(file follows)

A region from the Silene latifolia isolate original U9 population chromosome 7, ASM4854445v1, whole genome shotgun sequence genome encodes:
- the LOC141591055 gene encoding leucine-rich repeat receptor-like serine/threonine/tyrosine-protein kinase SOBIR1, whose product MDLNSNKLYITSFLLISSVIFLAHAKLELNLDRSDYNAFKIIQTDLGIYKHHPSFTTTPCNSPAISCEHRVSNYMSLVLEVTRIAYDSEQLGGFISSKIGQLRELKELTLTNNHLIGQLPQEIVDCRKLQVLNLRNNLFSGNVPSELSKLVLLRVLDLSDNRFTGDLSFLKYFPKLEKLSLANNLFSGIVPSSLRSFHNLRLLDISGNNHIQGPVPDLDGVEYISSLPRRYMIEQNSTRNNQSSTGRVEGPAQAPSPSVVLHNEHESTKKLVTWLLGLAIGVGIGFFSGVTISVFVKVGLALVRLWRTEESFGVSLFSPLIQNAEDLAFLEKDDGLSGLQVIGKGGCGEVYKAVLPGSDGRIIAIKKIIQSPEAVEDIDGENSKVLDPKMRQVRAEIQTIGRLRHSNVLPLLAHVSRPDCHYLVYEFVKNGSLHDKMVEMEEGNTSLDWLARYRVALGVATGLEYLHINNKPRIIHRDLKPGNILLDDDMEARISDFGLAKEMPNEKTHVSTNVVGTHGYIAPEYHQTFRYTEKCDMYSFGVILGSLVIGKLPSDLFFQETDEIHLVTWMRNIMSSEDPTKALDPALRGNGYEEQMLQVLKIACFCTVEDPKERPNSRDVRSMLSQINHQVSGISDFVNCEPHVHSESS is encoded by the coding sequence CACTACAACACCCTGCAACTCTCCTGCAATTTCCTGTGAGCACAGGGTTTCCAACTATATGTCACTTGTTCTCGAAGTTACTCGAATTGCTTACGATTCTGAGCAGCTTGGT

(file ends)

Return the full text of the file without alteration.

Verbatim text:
A region from the Silene latifolia isolate original U9 population chromosome 7, ASM4854445v1, whole genome shotgun sequence genome encodes:
- the LOC141591055 gene encoding leucine-rich repeat receptor-like serine/threonine/tyrosine-protein kinase SOBIR1, whose product MDLNSNKLYITSFLLISSVIFLAHAKLELNLDRSDYNAFKIIQTDLGIYKHHPSFTTTPCNSPAISCEHRVSNYMSLVLEVTRIAYDSEQLGGFISSKIGQLRELKELTLTNNHLIGQLPQEIVDCRKLQVLNLRNNLFSGNVPSELSKLVLLRVLDLSDNRFTGDLSFLKYFPKLEKLSLANNLFSGIVPSSLRSFHNLRLLDISGNNHIQGPVPDLDGVEYISSLPRRYMIEQNSTRNNQSSTGRVEGPAQAPSPSVVLHNEHESTKKLVTWLLGLAIGVGIGFFSGVTISVFVKVGLALVRLWRTEESFGVSLFSPLIQNAEDLAFLEKDDGLSGLQVIGKGGCGEVYKAVLPGSDGRIIAIKKIIQSPEAVEDIDGENSKVLDPKMRQVRAEIQTIGRLRHSNVLPLLAHVSRPDCHYLVYEFVKNGSLHDKMVEMEEGNTSLDWLARYRVALGVATGLEYLHINNKPRIIHRDLKPGNILLDDDMEARISDFGLAKEMPNEKTHVSTNVVGTHGYIAPEYHQTFRYTEKCDMYSFGVILGSLVIGKLPSDLFFQETDEIHLVTWMRNIMSSEDPTKALDPALRGNGYEEQMLQVLKIACFCTVEDPKERPNSRDVRSMLSQINHQVSGISDFVNCEPHVHSESS is encoded by the coding sequence CACTACAACACCCTGCAACTCTCCTGCAATTTCCTGTGAGCACAGGGTTTCCAACTATATGTCACTTGTTCTCGAAGTTACTCGAATTGCTTACGATTCTGAGCAGCTTGGT